The multidisciplinary European Joint Doctorate programme "MINDSHIFT" (www.eumindshift.eu) – started on January 1 and is made possible by a European grant of over four million euros from the European Union’s Horizon 2020 research and innovation programme.
MINDSHIFT offers a unique training programme in the fields of clinical-epidemiological hypertension research, vascular and endocrine pathophysiology, genetics and genomics, and ageing, focussed on personal development, leading to a joint or double doctorate.
Led by Maastricht UMC+ and Maastricht University the four-year programme, includes 14 other partners from the United Kingdom, Spain, Italy, France, Austria, Switzerland and Poland.
The collaborative network includes academic institutions, research centres and industry with specific expertise and interest in hypertension that. Over the next few years the network will unravel new mechanisms of hypertension and will advance knowledge in the field.
The ICAMS team will be contributing to four projects within the MINDSHIFT programme. Early stage researchers will be supervised by clinical and basic scientists within the College of MVLS and closely collaborate with other consortium partners across Europe.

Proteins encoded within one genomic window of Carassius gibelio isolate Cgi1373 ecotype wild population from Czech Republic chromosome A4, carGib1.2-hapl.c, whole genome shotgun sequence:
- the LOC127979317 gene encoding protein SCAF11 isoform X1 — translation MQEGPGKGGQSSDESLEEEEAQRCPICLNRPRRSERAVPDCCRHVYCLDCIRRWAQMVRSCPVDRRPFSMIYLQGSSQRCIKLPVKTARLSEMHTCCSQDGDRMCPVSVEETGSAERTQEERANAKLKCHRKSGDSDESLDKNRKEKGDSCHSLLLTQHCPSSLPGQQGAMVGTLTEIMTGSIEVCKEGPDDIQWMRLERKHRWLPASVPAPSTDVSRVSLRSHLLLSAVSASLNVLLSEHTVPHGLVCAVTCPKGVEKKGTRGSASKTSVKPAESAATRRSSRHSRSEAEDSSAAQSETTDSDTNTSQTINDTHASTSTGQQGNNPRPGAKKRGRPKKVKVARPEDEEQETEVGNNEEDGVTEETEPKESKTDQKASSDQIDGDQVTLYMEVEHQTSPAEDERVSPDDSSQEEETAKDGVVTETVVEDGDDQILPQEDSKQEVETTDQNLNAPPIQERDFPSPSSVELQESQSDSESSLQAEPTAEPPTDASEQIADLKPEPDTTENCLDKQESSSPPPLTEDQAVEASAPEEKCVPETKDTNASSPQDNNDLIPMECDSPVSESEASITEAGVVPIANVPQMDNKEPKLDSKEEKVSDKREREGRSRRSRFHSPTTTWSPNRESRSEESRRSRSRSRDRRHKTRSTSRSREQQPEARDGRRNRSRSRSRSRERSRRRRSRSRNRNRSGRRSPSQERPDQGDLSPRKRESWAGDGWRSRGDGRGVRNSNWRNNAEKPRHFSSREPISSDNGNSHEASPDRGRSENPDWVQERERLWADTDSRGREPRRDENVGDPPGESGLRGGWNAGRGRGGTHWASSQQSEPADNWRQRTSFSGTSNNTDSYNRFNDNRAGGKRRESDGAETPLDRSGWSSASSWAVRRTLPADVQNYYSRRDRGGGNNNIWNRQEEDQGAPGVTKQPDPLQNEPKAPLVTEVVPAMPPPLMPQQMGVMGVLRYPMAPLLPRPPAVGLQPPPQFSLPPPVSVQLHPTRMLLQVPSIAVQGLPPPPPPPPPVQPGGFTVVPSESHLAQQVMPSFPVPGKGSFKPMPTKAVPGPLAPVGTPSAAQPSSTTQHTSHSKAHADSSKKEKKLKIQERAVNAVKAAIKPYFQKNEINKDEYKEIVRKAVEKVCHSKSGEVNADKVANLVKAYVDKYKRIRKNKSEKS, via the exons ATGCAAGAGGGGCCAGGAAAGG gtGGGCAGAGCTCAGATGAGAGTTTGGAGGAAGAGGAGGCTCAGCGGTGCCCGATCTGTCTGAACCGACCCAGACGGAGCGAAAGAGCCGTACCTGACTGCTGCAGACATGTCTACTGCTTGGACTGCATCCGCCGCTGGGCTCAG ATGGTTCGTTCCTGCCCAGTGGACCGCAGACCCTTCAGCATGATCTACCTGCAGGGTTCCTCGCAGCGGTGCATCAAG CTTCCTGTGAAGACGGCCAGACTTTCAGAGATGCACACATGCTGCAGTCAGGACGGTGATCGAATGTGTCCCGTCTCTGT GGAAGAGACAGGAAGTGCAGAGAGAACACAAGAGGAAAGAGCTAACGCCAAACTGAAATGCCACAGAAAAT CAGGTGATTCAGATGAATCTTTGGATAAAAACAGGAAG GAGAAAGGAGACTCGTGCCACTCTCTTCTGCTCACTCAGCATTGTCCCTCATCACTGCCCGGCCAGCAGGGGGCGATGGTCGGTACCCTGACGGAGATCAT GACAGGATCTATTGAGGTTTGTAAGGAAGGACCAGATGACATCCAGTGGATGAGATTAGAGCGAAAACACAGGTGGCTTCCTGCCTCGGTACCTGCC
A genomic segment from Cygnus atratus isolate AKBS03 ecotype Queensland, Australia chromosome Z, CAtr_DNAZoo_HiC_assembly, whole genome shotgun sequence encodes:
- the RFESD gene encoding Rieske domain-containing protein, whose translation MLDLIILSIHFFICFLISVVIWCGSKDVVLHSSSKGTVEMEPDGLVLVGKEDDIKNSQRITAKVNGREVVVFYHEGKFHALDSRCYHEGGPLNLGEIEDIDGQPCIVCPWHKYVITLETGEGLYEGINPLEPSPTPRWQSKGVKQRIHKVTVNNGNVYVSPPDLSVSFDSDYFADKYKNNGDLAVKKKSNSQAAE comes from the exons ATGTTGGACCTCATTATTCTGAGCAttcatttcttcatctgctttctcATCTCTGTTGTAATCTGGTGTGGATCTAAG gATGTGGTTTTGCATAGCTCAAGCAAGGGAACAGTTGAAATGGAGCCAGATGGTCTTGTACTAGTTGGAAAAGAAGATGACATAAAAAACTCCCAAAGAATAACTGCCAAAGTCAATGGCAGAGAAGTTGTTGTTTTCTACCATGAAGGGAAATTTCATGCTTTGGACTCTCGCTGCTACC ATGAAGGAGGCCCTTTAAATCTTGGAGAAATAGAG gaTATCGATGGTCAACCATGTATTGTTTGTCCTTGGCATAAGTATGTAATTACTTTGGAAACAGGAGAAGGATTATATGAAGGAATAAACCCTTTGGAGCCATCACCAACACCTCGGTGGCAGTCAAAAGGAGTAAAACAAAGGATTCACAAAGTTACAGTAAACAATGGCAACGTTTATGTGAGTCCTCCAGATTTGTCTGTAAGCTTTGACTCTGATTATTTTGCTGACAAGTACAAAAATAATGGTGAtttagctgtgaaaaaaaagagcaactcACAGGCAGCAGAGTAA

Prof. Rhian Touyz will study the molecular make-up of small blood vessels and how they contribute to the development of high blood pressure.
Prof. Christian Delles will study how hypertension leads to damage of the heart, kidneys and other organs and why some patients are more affected than others.
Prof. Eleanor Davies will dissect the role of aldosterone in the development of hypertension and how this hormone is regulated by small RNA molecules.
Prof. Paul Shiels (Institute of Cancer Sciences) will put hypertension into the context of ageing, and will develop new treatments to interfere with the ageing process.
European Union's Horizon 2020
This project has received funding
from the European Union’s Horizon
2020 research and innovation
programme under the Marie
Skłodowska-Curie grant agreement
MINDSHIFT is coordinated by
CARIM, School for Cardiovascular
Diseases at Maastricht University,